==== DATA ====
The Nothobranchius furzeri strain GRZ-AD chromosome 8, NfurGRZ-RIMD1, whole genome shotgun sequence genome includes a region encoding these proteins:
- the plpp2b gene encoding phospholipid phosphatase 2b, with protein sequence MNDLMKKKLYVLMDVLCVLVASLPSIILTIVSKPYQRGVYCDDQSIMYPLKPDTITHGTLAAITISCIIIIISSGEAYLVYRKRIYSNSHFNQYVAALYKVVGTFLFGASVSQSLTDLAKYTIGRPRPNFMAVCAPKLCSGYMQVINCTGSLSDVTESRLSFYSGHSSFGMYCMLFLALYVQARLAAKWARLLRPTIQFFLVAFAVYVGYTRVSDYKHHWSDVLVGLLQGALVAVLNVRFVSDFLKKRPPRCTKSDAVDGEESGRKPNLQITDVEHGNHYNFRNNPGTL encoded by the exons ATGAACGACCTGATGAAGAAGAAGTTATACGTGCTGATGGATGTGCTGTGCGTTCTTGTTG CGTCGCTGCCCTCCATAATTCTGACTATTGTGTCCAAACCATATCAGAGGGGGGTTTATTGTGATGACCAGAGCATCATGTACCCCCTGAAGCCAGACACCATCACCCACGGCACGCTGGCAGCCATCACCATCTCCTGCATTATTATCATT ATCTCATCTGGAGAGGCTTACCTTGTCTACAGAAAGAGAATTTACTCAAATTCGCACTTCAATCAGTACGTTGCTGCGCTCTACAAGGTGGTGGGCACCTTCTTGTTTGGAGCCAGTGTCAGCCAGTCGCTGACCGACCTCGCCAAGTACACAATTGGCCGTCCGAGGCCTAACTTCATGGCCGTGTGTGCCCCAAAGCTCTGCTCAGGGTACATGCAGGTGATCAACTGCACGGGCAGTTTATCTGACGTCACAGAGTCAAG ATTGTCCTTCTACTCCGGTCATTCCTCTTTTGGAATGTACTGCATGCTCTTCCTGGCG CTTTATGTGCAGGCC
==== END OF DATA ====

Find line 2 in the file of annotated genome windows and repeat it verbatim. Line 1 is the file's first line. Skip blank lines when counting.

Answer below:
- the plpp2b gene encoding phospholipid phosphatase 2b, with protein sequence MNDLMKKKLYVLMDVLCVLVASLPSIILTIVSKPYQRGVYCDDQSIMYPLKPDTITHGTLAAITISCIIIIISSGEAYLVYRKRIYSNSHFNQYVAALYKVVGTFLFGASVSQSLTDLAKYTIGRPRPNFMAVCAPKLCSGYMQVINCTGSLSDVTESRLSFYSGHSSFGMYCMLFLALYVQARLAAKWARLLRPTIQFFLVAFAVYVGYTRVSDYKHHWSDVLVGLLQGALVAVLNVRFVSDFLKKRPPRCTKSDAVDGEESGRKPNLQITDVEHGNHYNFRNNPGTL encoded by the exons ATGAACGACCTGATGAAGAAGAAGTTATACGTGCTGATGGATGTGCTGTGCGTTCTTGTTG CGTCGCTGCCCTCCATAATTCTGACTATTGTGTCCAAACCATATCAGAGGGGGGTTTATTGTGATGACCAGAGCATCATGTACCCCCTGAAGCCAGACACCATCACCCACGGCACGCTGGCAGCCATCACCATCTCCTGCATTATTATCATT ATCTCATCTGGAGAGGCTTACCTTGTCTACAGAAAGAGAATTTACTCAAATTCGCACTTCAATCAGTACGTTGCTGCGCTCTACAAGGTGGTGGGCACCTTCTTGTTTGGAGCCAGTGTCAGCCAGTCGCTGACCGACCTCGCCAAGTACACAATTGGCCGTCCGAGGCCTAACTTCATGGCCGTGTGTGCCCCAAAGCTCTGCTCAGGGTACATGCAGGTGATCAACTGCACGGGCAGTTTATCTGACGTCACAGAGTCAAG ATTGTCCTTCTACTCCGGTCATTCCTCTTTTGGAATGTACTGCATGCTCTTCCTGGCG CTTTATGTGCAGGCC